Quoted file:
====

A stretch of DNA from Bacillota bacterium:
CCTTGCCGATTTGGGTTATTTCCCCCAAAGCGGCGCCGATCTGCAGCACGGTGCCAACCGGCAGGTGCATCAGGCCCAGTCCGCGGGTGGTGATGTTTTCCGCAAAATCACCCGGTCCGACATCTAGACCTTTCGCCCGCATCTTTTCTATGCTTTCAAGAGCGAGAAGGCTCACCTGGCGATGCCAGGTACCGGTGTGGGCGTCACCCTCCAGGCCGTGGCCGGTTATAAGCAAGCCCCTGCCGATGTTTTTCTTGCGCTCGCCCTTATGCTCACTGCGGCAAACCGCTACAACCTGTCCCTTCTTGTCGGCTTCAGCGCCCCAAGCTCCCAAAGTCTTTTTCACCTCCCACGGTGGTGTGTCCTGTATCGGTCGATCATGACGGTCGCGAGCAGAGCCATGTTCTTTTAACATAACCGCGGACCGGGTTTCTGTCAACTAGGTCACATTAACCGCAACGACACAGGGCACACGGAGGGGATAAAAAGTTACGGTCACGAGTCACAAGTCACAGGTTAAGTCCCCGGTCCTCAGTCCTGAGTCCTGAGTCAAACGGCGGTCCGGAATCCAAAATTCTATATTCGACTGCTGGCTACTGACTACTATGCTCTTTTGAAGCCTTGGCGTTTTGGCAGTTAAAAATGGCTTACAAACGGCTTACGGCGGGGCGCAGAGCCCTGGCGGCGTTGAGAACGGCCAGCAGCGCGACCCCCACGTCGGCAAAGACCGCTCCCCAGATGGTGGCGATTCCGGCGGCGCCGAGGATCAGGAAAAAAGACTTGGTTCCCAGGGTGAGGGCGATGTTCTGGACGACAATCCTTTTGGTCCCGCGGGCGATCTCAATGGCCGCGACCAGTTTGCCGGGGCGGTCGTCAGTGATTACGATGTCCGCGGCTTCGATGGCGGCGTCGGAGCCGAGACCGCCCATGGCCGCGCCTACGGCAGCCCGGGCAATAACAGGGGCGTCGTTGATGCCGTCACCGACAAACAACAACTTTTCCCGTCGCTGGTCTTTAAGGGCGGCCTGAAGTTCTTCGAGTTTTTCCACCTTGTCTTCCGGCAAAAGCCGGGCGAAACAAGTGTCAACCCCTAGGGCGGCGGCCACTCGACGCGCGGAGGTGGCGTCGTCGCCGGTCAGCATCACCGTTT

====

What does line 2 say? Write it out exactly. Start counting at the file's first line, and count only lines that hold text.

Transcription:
CCTTGCCGATTTGGGTTATTTCCCCCAAAGCGGCGCCGATCTGCAGCACGGTGCCAACCGGCAGGTGCATCAGGCCCAGTCCGCGGGTGGTGATGTTTTCCGCAAAATCACCCGGTCCGACATCTAGACCTTTCGCCCGCATCTTTTCTATGCTTTCAAGAGCGAGAAGGCTCACCTGGCGATGCCAGGTACCGGTGTGGGCGTCACCCTCCAGGCCGTGGCCGGTTATAAGCAAGCCCCTGCCGATGTTTTTCTTGCGCTCGCCCTTATGCTCACTGCGGCAAACCGCTACAACCTGTCCCTTCTTGTCGGCTTCAGCGCCCCAAGCTCCCAAAGTCTTTTTCACCTCCCACGGTGGTGTGTCCTGTATCGGTCGATCATGACGGTCGCGAGCAGAGCCATGTTCTTTTAACATAACCGCGGACCGGGTTTCTGTCAACTAGGTCACATTAACCGCAACGACACAGGGCACACGGAGGGGATAAAAAGTTACGGTCACGAGTCACAAGTCACAGGTTAAGTCCCCGGTCCTCAGTCCTGAGTCCTGAGTCAAACGGCGGTCCGGAATCCAAAATTCTATATTCGACTGCTGGCTACTGACTACTATGCTCTTTTGAAGCCTTGGCGTTTTGGCAGTTAAAAATGGCTTACAAACGGCTTACGGCGGGGCGCAGAGCCCTGGCGGCGTTGAGAACGGCCAGCAGCGCGACCCCCACGTCGGCAAAGACCGCTCCCCAGATGGTGGCGATTCCGGCGGCGCCGAGGATCAGGAAAAAAGACTTGGTTCCCAGGGTGAGGGCGATGTTCTGGACGACAATCCTTTTGGTCCCGCGGGCGATCTCAATGGCCGCGACCAGTTTGCCGGGGCGGTCGTCAGTGATTACGATGTCCGCGGCTTCGATGGCGGCGTCGGAGCCGAGACCGCCCATGGCCGCGCCTACGGCAGCCCGGGCAATAACAGGGGCGTCGTTGATGCCGTCACCGACAAACAACAACTTTTCCCGTCGCTGGTCTTTAAGGGCGGCCTGAAGTTCTTCGAGTTTTTCCACCTTGTCTTCCGGCAAAAGCCGGGCGAAACAAGTGTCAACCCCTAGGGCGGCGGCCACTCGACGCGCGGAGGTGGCGTCGTCGCCGGTCAGCATCACCGTTT